Determining the thickness of insulation for walls

The procedure is the same as for roofs. Select the desired U-value, decide on the position of the insulation layer and method of fixing, and use Table 4.5 to obtain AU, the correction to the U-value. The design U-value is found from the desired U-value using:

^design U desired AU

Table 4.8 Base thickness of insulation for walls.

Thermal conductivity of the insulation material, W/mK

Design 0.020 0.025 0.030 0.035 0.040 0.045 0.050

W/m2K Base thickness of insulation layer, mm

Thermal conductivity of the insulation material, W/mK

Design 0.020 0.025 0.030 0.035 0.040 0.045 0.050

W/m2K Base thickness of insulation layer, mm

0.20

97

121

145

169

193

217

242

0.25

77

96

115

134

153

172

192

0.30

63

79

95

111

127

142

158

0.35

54

67

81

94

107

121

134

0.40

47

58

70

82

93

105

117

0.45

41

51

62

72

82

92

103

Table 4.9 Reduction in base thickness of insulation for wall components.

Thermal conductivity of the insulation material, W/mK

0.020 0.025

0.030

0.035

0.040

0.045

0.050

Concrete blockwork density

Reduction (mm) in the base thickness of the insulation,

kg/m3

for each 100 mm thickness of the concrete blockwork

Inner leaf

600

9

11

13

15

17

20

22

800

7

9

10

12

14

16

17

1000

5

6

8

9

10

11

13

1200

4

5

6

7

8

9

10

1400

3

4

5

6

7

8

8

1600

3

3

4

5

6

6

7

1800

2

2

3

3

4

4

4

2000

2

2

2

3

3

3

4

2400

1

1

2

2

2

2

3

Outer leaf or single leaf wall

600

8

11

13

15

17

19

21

800

7

9

10

12

14

15

17

1000

5

6

7

8

10

11

12

1200

4

5

6

7

8

9

10

1400

3

4

5

6

6

7

8

1600

3

3

4

5

5

6

7

1800

2

2

3

3

3

4

4

2000

1

2

2

3

3

3

4

2400

1

1

2

2

2

2

3

Various materials and

Reduction in the base thickness of the insulation

components

mm

Cavity, 25 mm or more

4

5

5

6

7

8

9

Outer leaf brickwork

3

3

4

5

5

6

6

13 mm plaster

1

1

1

1

1

1

1

13 mm lightweight plaster

2

2

2

3

3

4

4

9.5mm plasterboard

1

2

2

2

3

3

3

12.5 mm plasterboard

2

2

2

3

3

4

4

Airspace behind

2

3

4

4

5

5

6

plasterboard drylining

9 mm sheathing ply

1

2

2

2

3

3

3

20 mm cement render

1

1

1

1

2

2

2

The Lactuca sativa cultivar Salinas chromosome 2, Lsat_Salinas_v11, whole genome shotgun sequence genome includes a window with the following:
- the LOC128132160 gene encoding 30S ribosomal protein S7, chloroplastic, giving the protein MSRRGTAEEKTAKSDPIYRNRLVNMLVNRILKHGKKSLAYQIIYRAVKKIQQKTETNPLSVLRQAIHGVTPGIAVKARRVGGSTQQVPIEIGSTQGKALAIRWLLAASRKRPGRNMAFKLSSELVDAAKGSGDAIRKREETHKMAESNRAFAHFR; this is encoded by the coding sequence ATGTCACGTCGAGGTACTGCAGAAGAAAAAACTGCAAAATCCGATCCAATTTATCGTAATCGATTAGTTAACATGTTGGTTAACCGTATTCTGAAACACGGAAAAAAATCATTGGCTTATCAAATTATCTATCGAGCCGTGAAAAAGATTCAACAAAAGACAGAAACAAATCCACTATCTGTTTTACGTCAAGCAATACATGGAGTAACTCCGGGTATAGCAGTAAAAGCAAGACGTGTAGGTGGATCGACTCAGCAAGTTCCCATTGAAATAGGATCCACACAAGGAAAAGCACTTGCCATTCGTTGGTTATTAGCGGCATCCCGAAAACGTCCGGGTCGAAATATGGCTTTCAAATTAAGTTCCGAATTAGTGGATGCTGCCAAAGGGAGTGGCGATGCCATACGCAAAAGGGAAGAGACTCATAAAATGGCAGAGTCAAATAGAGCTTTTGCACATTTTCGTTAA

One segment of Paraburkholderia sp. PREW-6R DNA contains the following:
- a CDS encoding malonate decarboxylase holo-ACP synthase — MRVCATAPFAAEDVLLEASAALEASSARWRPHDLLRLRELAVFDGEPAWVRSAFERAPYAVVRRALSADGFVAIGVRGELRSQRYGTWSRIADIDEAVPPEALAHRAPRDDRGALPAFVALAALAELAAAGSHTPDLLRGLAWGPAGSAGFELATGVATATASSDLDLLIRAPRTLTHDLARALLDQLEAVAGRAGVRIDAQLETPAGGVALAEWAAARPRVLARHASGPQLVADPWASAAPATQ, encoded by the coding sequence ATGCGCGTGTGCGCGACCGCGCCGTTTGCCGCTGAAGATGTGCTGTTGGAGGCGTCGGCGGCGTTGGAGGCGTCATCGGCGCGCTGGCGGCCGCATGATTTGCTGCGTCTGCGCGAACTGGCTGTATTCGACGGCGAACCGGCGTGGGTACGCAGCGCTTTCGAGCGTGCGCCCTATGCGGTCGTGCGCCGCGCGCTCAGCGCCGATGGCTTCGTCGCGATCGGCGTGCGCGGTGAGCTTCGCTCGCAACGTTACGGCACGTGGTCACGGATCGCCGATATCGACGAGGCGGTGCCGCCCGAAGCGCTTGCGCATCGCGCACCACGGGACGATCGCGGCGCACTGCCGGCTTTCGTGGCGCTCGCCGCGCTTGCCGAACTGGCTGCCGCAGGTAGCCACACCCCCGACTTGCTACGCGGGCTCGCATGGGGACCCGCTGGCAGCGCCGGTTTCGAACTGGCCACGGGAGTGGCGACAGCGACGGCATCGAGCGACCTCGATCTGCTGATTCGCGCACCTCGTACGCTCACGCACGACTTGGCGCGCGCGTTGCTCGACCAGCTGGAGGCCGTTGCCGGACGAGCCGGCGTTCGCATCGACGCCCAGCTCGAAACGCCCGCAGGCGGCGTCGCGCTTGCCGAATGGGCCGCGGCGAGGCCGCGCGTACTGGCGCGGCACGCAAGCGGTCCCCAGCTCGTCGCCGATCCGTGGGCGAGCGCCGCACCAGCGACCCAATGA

13 mm tile hanging

0

0

0

1

1

1

1

Then use Table 4.8 to find the base thickness of insulation, followed by Table 4.9 for any allowable reduction in the base thickness, and hence obtain the minimum thickness.

For timber framed walls, where the timber frame contains its own integral insulation, there is an additional and often significant reduction in the base thickness of the separate insulation layer. However, this reduction depends on the proportion of the area of the frame that is timber. The Approved Document gives a table for one common case when the proportion of timber is 15% of the wall area, corresponding to 38 mm wide studs at 600 mm centres, with additional timbers at junctions and around openings. This table is given here as Table 4.10. For other area proportions, or frames with insulation material of different thermal conductivity, it is necessary to use an acceptable calculation procedure, such as that given in Appendix B of the Approved Documents (see Chapter 5), to determine either the U-value or the necessary minimum thickness of an insulation layer.

Table 4.10 Reduction in base thickness of insulation for insulated timber frame walls.

Thermal conductivity of insulation within frame W/mK

Thermal conductivity of the insulation material, W/mK 0.020 0.025 0.030 0.035 0.040 0.045 0.050

Reduction (mm) in the base thickness of insulation, for each 100 mm thickness of the timber frame

0.035 0.040

39 49 59 69 79 89 99 36 45 55 64 73 82 91

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